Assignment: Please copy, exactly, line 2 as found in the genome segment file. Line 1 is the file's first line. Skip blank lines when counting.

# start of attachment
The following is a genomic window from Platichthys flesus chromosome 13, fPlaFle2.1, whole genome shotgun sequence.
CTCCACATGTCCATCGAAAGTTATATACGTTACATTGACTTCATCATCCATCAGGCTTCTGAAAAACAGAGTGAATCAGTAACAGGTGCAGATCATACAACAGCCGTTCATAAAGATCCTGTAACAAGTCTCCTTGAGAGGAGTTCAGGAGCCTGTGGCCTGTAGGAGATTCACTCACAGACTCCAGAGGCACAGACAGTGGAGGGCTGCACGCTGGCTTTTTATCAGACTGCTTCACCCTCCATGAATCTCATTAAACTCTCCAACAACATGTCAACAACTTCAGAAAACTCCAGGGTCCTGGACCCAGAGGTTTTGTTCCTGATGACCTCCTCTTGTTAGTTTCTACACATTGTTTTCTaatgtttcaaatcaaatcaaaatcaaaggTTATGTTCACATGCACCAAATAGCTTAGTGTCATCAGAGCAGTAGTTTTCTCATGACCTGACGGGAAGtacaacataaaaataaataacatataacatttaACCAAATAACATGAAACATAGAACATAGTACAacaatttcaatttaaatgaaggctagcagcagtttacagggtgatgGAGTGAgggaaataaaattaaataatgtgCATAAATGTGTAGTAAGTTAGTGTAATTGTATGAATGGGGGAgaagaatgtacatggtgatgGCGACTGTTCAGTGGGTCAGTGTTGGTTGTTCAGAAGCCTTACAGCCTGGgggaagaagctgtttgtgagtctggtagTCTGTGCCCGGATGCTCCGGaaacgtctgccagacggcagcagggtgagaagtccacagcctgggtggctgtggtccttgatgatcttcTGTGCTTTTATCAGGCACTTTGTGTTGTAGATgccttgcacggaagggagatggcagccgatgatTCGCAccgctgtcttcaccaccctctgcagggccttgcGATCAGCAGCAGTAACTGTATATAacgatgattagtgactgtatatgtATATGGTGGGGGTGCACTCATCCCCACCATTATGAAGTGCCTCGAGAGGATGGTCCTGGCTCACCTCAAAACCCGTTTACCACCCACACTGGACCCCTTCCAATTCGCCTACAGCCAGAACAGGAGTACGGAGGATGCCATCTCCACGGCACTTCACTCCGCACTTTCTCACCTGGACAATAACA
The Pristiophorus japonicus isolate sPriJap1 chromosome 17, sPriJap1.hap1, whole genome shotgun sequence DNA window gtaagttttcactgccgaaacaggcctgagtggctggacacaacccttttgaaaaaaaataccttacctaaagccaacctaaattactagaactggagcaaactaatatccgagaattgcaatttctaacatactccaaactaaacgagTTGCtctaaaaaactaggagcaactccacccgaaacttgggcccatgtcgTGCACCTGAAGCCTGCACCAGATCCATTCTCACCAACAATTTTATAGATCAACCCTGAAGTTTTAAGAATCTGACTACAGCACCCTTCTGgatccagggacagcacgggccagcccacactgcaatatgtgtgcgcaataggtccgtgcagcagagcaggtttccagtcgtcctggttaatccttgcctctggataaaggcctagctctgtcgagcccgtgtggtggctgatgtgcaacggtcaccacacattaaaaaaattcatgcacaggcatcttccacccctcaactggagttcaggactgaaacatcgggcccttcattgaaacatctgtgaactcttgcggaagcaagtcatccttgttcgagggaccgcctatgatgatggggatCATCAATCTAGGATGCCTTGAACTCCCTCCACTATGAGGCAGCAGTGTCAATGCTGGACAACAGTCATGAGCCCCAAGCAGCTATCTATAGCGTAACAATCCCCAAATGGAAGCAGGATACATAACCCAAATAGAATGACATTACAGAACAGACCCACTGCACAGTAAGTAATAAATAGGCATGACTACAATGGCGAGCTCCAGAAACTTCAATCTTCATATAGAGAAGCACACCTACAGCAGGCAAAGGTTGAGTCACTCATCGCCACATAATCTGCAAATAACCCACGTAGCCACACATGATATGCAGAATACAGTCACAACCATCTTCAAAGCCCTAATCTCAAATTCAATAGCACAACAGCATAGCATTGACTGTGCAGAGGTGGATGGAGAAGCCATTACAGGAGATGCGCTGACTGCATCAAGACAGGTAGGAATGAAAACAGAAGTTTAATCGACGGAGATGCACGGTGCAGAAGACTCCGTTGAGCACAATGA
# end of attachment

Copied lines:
CTCCACATGTCCATCGAAAGTTATATACGTTACATTGACTTCATCATCCATCAGGCTTCTGAAAAACAGAGTGAATCAGTAACAGGTGCAGATCATACAACAGCCGTTCATAAAGATCCTGTAACAAGTCTCCTTGAGAGGAGTTCAGGAGCCTGTGGCCTGTAGGAGATTCACTCACAGACTCCAGAGGCACAGACAGTGGAGGGCTGCACGCTGGCTTTTTATCAGACTGCTTCACCCTCCATGAATCTCATTAAACTCTCCAACAACATGTCAACAACTTCAGAAAACTCCAGGGTCCTGGACCCAGAGGTTTTGTTCCTGATGACCTCCTCTTGTTAGTTTCTACACATTGTTTTCTaatgtttcaaatcaaatcaaaatcaaaggTTATGTTCACATGCACCAAATAGCTTAGTGTCATCAGAGCAGTAGTTTTCTCATGACCTGACGGGAAGtacaacataaaaataaataacatataacatttaACCAAATAACATGAAACATAGAACATAGTACAacaatttcaatttaaatgaaggctagcagcagtttacagggtgatgGAGTGAgggaaataaaattaaataatgtgCATAAATGTGTAGTAAGTTAGTGTAATTGTATGAATGGGGGAgaagaatgtacatggtgatgGCGACTGTTCAGTGGGTCAGTGTTGGTTGTTCAGAAGCCTTACAGCCTGGgggaagaagctgtttgtgagtctggtagTCTGTGCCCGGATGCTCCGGaaacgtctgccagacggcagcagggtgagaagtccacagcctgggtggctgtggtccttgatgatcttcTGTGCTTTTATCAGGCACTTTGTGTTGTAGATgccttgcacggaagggagatggcagccgatgatTCGCAccgctgtcttcaccaccctctgcagggccttgcGATCAGCAGCAGTAACTGTATATAacgatgattagtgactgtatatgtATATGGTGGGGGTGCACTCATCCCCACCATTATGAAGTGCCTCGAGAGGATGGTCCTGGCTCACCTCAAAACCCGTTTACCACCCACACTGGACCCCTTCCAATTCGCCTACAGCCAGAACAGGAGTACGGAGGATGCCATCTCCACGGCACTTCACTCCGCACTTTCTCACCTGGACAATAACA